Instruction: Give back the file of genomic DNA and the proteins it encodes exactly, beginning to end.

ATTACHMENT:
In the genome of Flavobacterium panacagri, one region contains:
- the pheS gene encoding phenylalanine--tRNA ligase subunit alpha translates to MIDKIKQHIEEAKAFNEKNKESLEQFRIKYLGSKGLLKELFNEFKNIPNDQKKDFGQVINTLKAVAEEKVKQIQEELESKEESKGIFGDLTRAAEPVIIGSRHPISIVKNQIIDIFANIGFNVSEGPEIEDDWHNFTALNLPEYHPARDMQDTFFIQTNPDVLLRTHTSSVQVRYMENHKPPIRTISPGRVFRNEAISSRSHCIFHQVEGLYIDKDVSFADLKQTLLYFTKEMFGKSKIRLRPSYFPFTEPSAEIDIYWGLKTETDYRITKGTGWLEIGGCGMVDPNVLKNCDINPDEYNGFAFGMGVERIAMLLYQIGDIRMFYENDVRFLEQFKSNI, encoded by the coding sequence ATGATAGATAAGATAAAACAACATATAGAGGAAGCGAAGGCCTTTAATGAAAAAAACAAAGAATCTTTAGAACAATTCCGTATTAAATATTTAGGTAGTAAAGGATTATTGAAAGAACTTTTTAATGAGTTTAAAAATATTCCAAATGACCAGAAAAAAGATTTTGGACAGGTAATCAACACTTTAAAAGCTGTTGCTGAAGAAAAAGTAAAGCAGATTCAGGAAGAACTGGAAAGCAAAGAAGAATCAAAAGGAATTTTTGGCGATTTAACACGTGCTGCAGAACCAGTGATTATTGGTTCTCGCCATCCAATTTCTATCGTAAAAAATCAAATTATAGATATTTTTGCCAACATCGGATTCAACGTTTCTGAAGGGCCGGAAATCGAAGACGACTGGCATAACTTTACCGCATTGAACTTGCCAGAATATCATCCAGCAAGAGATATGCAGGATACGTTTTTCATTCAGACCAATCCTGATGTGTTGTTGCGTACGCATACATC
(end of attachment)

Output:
In the genome of Flavobacterium panacagri, one region contains:
- the pheS gene encoding phenylalanine--tRNA ligase subunit alpha translates to MIDKIKQHIEEAKAFNEKNKESLEQFRIKYLGSKGLLKELFNEFKNIPNDQKKDFGQVINTLKAVAEEKVKQIQEELESKEESKGIFGDLTRAAEPVIIGSRHPISIVKNQIIDIFANIGFNVSEGPEIEDDWHNFTALNLPEYHPARDMQDTFFIQTNPDVLLRTHTSSVQVRYMENHKPPIRTISPGRVFRNEAISSRSHCIFHQVEGLYIDKDVSFADLKQTLLYFTKEMFGKSKIRLRPSYFPFTEPSAEIDIYWGLKTETDYRITKGTGWLEIGGCGMVDPNVLKNCDINPDEYNGFAFGMGVERIAMLLYQIGDIRMFYENDVRFLEQFKSNI, encoded by the coding sequence ATGATAGATAAGATAAAACAACATATAGAGGAAGCGAAGGCCTTTAATGAAAAAAACAAAGAATCTTTAGAACAATTCCGTATTAAATATTTAGGTAGTAAAGGATTATTGAAAGAACTTTTTAATGAGTTTAAAAATATTCCAAATGACCAGAAAAAAGATTTTGGACAGGTAATCAACACTTTAAAAGCTGTTGCTGAAGAAAAAGTAAAGCAGATTCAGGAAGAACTGGAAAGCAAAGAAGAATCAAAAGGAATTTTTGGCGATTTAACACGTGCTGCAGAACCAGTGATTATTGGTTCTCGCCATCCAATTTCTATCGTAAAAAATCAAATTATAGATATTTTTGCCAACATCGGATTCAACGTTTCTGAAGGGCCGGAAATCGAAGACGACTGGCATAACTTTACCGCATTGAACTTGCCAGAATATCATCCAGCAAGAGATATGCAGGATACGTTTTTCATTCAGACCAATCCTGATGTGTTGTTGCGTACGCATACATC